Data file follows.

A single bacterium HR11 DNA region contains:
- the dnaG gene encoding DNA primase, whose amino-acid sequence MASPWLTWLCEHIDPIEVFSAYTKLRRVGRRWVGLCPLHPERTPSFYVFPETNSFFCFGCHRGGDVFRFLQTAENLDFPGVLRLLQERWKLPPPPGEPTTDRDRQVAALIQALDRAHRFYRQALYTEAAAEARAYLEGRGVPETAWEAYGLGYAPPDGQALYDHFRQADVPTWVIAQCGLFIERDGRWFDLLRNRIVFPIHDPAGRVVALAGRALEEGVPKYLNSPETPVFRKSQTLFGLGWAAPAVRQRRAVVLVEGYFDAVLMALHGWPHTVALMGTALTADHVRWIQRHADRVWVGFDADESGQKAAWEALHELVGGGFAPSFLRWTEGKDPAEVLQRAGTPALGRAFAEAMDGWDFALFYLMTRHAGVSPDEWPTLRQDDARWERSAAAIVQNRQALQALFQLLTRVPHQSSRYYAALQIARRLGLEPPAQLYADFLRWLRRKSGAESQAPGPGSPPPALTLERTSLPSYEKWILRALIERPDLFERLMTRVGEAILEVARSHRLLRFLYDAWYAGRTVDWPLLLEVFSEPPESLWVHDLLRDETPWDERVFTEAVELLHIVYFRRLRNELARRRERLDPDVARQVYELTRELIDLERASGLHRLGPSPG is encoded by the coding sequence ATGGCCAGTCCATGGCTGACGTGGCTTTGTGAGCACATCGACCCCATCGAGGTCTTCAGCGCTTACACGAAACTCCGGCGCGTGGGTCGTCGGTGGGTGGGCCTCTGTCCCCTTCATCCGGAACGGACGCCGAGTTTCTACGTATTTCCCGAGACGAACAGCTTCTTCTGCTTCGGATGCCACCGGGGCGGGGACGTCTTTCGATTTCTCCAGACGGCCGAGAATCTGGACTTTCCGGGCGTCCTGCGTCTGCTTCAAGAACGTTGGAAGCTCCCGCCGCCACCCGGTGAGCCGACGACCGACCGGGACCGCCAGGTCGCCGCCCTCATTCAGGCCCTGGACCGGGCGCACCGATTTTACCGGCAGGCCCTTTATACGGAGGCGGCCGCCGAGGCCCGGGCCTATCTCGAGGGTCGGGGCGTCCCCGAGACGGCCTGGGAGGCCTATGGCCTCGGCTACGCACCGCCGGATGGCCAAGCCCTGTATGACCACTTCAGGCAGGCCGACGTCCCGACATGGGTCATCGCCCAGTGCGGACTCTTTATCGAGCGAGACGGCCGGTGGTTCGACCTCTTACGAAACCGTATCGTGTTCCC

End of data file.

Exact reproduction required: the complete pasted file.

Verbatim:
A single bacterium HR11 DNA region contains:
- the dnaG gene encoding DNA primase, whose amino-acid sequence MASPWLTWLCEHIDPIEVFSAYTKLRRVGRRWVGLCPLHPERTPSFYVFPETNSFFCFGCHRGGDVFRFLQTAENLDFPGVLRLLQERWKLPPPPGEPTTDRDRQVAALIQALDRAHRFYRQALYTEAAAEARAYLEGRGVPETAWEAYGLGYAPPDGQALYDHFRQADVPTWVIAQCGLFIERDGRWFDLLRNRIVFPIHDPAGRVVALAGRALEEGVPKYLNSPETPVFRKSQTLFGLGWAAPAVRQRRAVVLVEGYFDAVLMALHGWPHTVALMGTALTADHVRWIQRHADRVWVGFDADESGQKAAWEALHELVGGGFAPSFLRWTEGKDPAEVLQRAGTPALGRAFAEAMDGWDFALFYLMTRHAGVSPDEWPTLRQDDARWERSAAAIVQNRQALQALFQLLTRVPHQSSRYYAALQIARRLGLEPPAQLYADFLRWLRRKSGAESQAPGPGSPPPALTLERTSLPSYEKWILRALIERPDLFERLMTRVGEAILEVARSHRLLRFLYDAWYAGRTVDWPLLLEVFSEPPESLWVHDLLRDETPWDERVFTEAVELLHIVYFRRLRNELARRRERLDPDVARQVYELTRELIDLERASGLHRLGPSPG is encoded by the coding sequence ATGGCCAGTCCATGGCTGACGTGGCTTTGTGAGCACATCGACCCCATCGAGGTCTTCAGCGCTTACACGAAACTCCGGCGCGTGGGTCGTCGGTGGGTGGGCCTCTGTCCCCTTCATCCGGAACGGACGCCGAGTTTCTACGTATTTCCCGAGACGAACAGCTTCTTCTGCTTCGGATGCCACCGGGGCGGGGACGTCTTTCGATTTCTCCAGACGGCCGAGAATCTGGACTTTCCGGGCGTCCTGCGTCTGCTTCAAGAACGTTGGAAGCTCCCGCCGCCACCCGGTGAGCCGACGACCGACCGGGACCGCCAGGTCGCCGCCCTCATTCAGGCCCTGGACCGGGCGCACCGATTTTACCGGCAGGCCCTTTATACGGAGGCGGCCGCCGAGGCCCGGGCCTATCTCGAGGGTCGGGGCGTCCCCGAGACGGCCTGGGAGGCCTATGGCCTCGGCTACGCACCGCCGGATGGCCAAGCCCTGTATGACCACTTCAGGCAGGCCGACGTCCCGACATGGGTCATCGCCCAGTGCGGACTCTTTATCGAGCGAGACGGCCGGTGGTTCGACCTCTTACGAAACCGTATCGTGTTCCC